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i want to show that $2^{70}\equiv 10 \pmod{13}$ using Fermat's little theorem. I see that $2^{12}\equiv 1 \pmod{13}$ hence $2^{60}\equiv 1 \pmod{13}$ so $2^{70}\equiv 2^{10} \pmod{13}$ but i don't see how to finish this without evaluating $2^{10}$.

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What's so bad about evaluating $2^{10}$ modulo $13$? I can do it without help of pencil and paper: $2^4=16\equiv 3$ so $2^5\equiv2\times3=6$ and $2^{10}=(2^5)^2\equiv6^2=36\equiv10$ all modulo $13$. Or you could use $2^{72}\equiv1$ so $2^{70}\equiv2^{-2}=7^2$ since $7=\frac{13+1}2$ is the inverse of $2$ modulo $13$.

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    $\begingroup$ you mean $2^{-2}=7^2$ since $7*2\equiv 1 \pmod{13}$ $\endgroup$ – palio Mar 2 '12 at 10:10
  • $\begingroup$ Yep, thanks; I think I caught the smell of the answer too soon. Corrected now. $\endgroup$ – Marc van Leeuwen Mar 2 '12 at 11:27
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If you look at the powers of $2$ modulo $13$, for all even powers as say

$$ \begin{align*} 2^2 &= 4 \equiv 4 \hspace{4pt}(\mod 13\hspace{4pt})\\ 2^4 &= 2^2 \times 2^2 \equiv 4 \times 4 = 3 \hspace{4pt}(\mod 13\hspace{4pt})\\ 2^6 &= 2^4 \times 2^2 \equiv 12 \hspace{4pt}(\mod 13\hspace{4pt})\\ 2^8 &= 2^6 \times 2^2 \equiv 12 \times 4 = 48 = 9 \hspace{4pt}(\mod 13\hspace{4pt})\\ 2^{10} &= 2^8 \times 2^2 \equiv 9 \times 4 = 36 = 10 \hspace{4pt}(\mod 13\hspace{4pt})\\ 2^{12} &= 2^{10} \times 2^2 \equiv 10 \times 4 = 40 = 1 \hspace{4pt}(\mod 13\hspace{4pt})\\ \\ 2^{14} &= 2^{12} \times 2^2 \equiv 1 \times 4 = 4 \hspace{4pt}(\mod 13\hspace{4pt})\\ 2^{16} &= 2^{14} \times 2^2 \equiv 4 \times 4 = 16 = 3 \hspace{4pt}(\mod 13\hspace{4pt})\\ 2^{18} &= 2^{16} \times 2^2 \equiv 12 \hspace{4pt}(\mod 13\hspace{4pt})\\ 2^{20} &= 2^{18} \times 2^2 \equiv 12 \times 4 = 48 = 9 \hspace{4pt}(\mod 13\hspace{4pt})\\ 2^{22} &= 2^{20} \times 2^2 \equiv 9 \times 4 = 36 = 10 \hspace{4pt}(\mod 13\hspace{4pt})\\ 2^{24} &= 2^{22} \times 2^2 \equiv 10 \times 4 = 40 = 1 \hspace{4pt}(\mod 13\hspace{4pt})\\ \end{align*} $$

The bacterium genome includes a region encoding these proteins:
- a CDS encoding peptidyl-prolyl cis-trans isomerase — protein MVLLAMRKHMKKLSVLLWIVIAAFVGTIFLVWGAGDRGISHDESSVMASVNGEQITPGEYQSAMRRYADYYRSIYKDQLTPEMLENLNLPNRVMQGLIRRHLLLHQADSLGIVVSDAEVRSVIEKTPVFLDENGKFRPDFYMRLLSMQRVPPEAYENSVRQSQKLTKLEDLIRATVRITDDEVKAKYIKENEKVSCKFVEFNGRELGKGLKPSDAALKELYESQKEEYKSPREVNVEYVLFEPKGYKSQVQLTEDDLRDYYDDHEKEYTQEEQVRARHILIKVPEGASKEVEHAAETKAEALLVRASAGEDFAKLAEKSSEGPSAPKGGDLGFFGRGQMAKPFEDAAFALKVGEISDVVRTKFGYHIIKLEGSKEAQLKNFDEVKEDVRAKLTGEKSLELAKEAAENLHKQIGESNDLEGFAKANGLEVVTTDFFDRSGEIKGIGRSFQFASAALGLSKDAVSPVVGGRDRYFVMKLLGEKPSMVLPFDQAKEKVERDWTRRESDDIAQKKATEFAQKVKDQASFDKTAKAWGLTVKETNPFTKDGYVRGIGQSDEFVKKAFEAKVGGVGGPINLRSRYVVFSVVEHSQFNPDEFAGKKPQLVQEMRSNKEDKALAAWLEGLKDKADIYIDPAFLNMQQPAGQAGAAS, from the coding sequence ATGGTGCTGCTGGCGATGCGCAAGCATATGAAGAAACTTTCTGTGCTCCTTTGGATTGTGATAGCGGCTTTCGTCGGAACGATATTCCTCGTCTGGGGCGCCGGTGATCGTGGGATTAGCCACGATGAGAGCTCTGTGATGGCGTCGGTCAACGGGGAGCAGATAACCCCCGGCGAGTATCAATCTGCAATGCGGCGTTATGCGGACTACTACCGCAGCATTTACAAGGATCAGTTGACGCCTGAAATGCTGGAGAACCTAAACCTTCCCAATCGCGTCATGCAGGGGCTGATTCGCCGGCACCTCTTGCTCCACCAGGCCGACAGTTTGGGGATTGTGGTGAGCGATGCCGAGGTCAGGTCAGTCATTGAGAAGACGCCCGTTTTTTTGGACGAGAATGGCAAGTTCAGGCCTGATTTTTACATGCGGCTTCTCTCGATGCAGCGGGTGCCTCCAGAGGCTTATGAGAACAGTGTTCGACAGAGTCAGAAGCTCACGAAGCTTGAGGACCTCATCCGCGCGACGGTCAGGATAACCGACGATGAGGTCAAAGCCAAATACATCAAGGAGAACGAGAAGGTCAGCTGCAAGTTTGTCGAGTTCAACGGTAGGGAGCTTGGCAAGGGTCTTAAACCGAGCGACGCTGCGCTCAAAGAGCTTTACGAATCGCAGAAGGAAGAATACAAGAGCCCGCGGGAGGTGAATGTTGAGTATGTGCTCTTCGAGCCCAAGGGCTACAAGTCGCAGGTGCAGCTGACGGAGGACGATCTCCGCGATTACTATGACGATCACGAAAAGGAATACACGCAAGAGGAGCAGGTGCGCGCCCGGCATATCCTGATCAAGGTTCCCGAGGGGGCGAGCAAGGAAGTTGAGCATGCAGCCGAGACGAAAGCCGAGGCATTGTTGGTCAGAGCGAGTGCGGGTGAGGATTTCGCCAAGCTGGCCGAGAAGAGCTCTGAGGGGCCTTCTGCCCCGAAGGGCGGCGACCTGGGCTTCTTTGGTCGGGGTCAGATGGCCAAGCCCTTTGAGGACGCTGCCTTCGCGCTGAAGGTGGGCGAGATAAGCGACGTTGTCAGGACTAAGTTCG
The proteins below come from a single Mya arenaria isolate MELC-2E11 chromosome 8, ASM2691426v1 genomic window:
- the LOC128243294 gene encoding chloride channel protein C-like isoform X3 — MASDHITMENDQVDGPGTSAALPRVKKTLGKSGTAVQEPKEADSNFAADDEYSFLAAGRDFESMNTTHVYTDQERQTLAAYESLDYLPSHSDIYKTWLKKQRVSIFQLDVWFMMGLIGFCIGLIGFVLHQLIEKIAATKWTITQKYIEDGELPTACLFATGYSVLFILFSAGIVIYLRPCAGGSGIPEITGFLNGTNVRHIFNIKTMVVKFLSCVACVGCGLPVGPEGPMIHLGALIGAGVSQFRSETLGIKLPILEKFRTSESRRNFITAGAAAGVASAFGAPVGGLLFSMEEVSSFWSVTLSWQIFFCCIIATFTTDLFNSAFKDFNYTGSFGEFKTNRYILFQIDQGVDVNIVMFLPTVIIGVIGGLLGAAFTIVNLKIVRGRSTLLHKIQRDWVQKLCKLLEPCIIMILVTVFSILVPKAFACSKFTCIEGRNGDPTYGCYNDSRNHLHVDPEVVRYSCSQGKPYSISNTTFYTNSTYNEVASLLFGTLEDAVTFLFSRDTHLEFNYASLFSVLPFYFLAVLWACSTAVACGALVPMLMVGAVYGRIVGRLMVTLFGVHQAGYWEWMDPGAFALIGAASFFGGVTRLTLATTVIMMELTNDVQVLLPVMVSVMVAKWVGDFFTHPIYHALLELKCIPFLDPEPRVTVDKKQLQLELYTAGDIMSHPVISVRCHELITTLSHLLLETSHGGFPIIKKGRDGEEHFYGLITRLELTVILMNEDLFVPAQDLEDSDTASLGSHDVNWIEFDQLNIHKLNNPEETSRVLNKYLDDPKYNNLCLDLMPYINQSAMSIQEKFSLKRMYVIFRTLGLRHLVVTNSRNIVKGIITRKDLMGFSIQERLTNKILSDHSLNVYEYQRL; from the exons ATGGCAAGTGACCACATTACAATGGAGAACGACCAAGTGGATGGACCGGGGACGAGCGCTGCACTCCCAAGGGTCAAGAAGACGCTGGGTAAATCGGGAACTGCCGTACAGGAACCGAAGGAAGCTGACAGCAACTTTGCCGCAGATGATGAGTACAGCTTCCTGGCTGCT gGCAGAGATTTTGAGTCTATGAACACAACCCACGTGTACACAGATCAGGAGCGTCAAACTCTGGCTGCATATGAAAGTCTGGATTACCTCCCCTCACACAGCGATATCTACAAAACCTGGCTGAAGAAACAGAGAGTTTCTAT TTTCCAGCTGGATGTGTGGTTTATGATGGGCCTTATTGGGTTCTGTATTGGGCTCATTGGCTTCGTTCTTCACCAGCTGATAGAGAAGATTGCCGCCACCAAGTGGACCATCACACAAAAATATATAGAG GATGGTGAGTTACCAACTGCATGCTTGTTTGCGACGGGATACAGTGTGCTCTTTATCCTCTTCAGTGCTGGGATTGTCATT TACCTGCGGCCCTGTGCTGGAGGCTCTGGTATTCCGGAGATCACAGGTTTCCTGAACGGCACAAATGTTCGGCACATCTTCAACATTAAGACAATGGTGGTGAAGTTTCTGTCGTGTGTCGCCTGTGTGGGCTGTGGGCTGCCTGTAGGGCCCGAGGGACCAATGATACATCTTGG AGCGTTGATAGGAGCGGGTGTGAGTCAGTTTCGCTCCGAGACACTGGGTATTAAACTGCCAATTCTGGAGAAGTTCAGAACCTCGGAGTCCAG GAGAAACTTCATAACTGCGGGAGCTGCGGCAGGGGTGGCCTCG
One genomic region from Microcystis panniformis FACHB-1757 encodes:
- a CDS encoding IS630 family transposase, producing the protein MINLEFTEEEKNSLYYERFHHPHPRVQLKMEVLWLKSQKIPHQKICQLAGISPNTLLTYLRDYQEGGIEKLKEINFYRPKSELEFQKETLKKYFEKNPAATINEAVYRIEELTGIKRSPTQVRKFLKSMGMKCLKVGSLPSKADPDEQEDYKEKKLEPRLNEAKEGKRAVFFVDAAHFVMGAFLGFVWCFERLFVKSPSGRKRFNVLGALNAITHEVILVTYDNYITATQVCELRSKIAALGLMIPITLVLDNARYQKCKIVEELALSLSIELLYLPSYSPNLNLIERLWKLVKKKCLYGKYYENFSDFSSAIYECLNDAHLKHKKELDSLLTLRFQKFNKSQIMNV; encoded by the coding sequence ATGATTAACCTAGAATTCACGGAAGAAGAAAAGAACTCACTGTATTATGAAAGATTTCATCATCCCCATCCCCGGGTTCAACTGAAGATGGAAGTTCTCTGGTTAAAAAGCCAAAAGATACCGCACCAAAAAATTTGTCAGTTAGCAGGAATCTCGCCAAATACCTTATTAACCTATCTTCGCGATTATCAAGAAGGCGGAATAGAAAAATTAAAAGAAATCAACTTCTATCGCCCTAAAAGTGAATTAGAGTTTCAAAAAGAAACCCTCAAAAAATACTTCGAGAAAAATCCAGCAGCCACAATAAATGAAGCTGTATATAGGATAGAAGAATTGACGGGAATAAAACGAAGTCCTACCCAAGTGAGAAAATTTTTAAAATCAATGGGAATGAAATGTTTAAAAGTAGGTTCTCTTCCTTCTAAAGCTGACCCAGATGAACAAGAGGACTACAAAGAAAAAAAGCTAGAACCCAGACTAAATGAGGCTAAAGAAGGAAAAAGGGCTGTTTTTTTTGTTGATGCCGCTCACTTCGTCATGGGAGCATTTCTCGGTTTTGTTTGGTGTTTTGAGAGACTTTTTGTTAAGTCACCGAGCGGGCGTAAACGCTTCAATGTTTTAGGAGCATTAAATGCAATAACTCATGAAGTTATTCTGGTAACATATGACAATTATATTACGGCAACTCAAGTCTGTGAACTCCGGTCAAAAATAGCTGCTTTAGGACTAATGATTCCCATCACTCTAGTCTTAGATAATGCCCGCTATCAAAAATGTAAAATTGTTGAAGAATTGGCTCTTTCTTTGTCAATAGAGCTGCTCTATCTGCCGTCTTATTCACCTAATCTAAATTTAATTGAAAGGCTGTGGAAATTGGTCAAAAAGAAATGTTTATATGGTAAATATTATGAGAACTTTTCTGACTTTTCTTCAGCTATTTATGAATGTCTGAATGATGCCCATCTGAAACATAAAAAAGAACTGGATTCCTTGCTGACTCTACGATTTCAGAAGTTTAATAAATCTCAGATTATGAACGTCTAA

The values cycle in terms of powers as multiples of $12$ as $1\hspace{4pt}(\mod 13\hspace{4pt})$

If you follow this pattern, $2^{60} \equiv 1 \hspace{4pt}(\mod 13\hspace{4pt})$ and further

$$ \begin{align*} 2^{62} &= 2^{60} \times 2^{2} \equiv 4 \hspace{4pt}(\mod 13\hspace{4pt})\\ 2^{64} &= 2^{62} \times 2^2 \equiv 4 \times 4 = 3 \hspace{4pt}(\mod 13\hspace{4pt})\\ 2^{64} &= 2^{62} \times 2^2 \equiv 12 \hspace{4pt}(\mod 13\hspace{4pt})\\ 2^{68} &= 2^{64} \times 2^2 \equiv 12 \times 4 = 48 = 9 \hspace{4pt}(\mod 13\hspace{4pt})\\ 2^{70} &= 2^{68} \times 2^2 \equiv 9 \times 4 = 36 = 10 \hspace{4pt}(\mod 13\hspace{4pt})\\ \end{align*} $$

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Hint $\ $ By little Fermat$\rm\ \ 2^{12}\equiv 1\ \Rightarrow\ 2^{72}\equiv 1\ \Rightarrow\ 2^{70}\equiv \dfrac{1}{2^2}\equiv\: \dfrac{-12}4 \equiv -3\pmod{13}$

More generally, one can easily invert any factor of modulus $\!\pm 1$ $$\rm M = AB\mp 1\ \ \Rightarrow\ \ A^{\:\!-1\:+\:K\:\phi(M)}\:\equiv\: A^{-1}\:\equiv\: \pm B\ \ (mod\ M)$$

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At some point in these things it is obvious that you are going to have to do some kind of calculaton, not every power is evenly divisible by $12$.

However it IS clear that in the end you will always get a power inbetween $0$ and $11$. These can be worked out easily by taking it one step at a time and reducing along the way...you will NOT have to work out the value of $2^{10}$ here but it is enough to work out say $2^5$, reduce mod $13$ and then square the answer.

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